Recent events have led me back to Henry Adams’ great work on U.S. history. There is a side of the American mind that wishes the world could be different than it is:
Few men have dared to legislate as though eternal peace were at hand, in a world torn by wars and convulsions and drowned in blood; but this was what Jefferson aspired to do.
Even in such dangers, he believed that Americans might safely set an example which the Christian world should be led by interest to respect and at length to imitate. As he conceived a true American policy, war was a blunder, an unnecessary risk; and even in case of robbery and aggression the United States, he believed, had only to stand on the defensive in order to obtain justice in the end. He would not consent to build up a new nationality merely to create more navies and armies, to perpetuate the crimes and follies of Europe; the central government at Washington should not be permitted to indulge the miserable ambitions that had made the Old World a hell, and frustrated the hopes of humanity.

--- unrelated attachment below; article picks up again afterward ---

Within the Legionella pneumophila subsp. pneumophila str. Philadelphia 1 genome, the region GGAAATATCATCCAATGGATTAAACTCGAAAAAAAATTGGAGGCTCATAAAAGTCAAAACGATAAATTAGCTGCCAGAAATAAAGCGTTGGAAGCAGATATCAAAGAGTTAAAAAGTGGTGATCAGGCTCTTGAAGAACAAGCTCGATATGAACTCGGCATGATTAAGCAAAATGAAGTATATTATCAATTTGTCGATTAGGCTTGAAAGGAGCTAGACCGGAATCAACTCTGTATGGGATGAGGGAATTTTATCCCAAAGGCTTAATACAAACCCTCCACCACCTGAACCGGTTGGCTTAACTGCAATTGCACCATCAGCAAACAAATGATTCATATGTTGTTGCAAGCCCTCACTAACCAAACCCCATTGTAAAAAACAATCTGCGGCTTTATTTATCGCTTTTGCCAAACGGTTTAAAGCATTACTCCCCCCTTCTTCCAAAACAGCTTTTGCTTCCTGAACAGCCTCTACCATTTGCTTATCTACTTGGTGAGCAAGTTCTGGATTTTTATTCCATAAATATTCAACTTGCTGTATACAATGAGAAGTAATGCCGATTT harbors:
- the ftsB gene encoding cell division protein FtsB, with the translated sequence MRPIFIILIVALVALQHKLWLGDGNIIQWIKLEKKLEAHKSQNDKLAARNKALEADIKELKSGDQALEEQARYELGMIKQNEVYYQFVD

After delusion, comes the inevitable come down. But, Adams realized, that does not necessarily mean the critics get their way.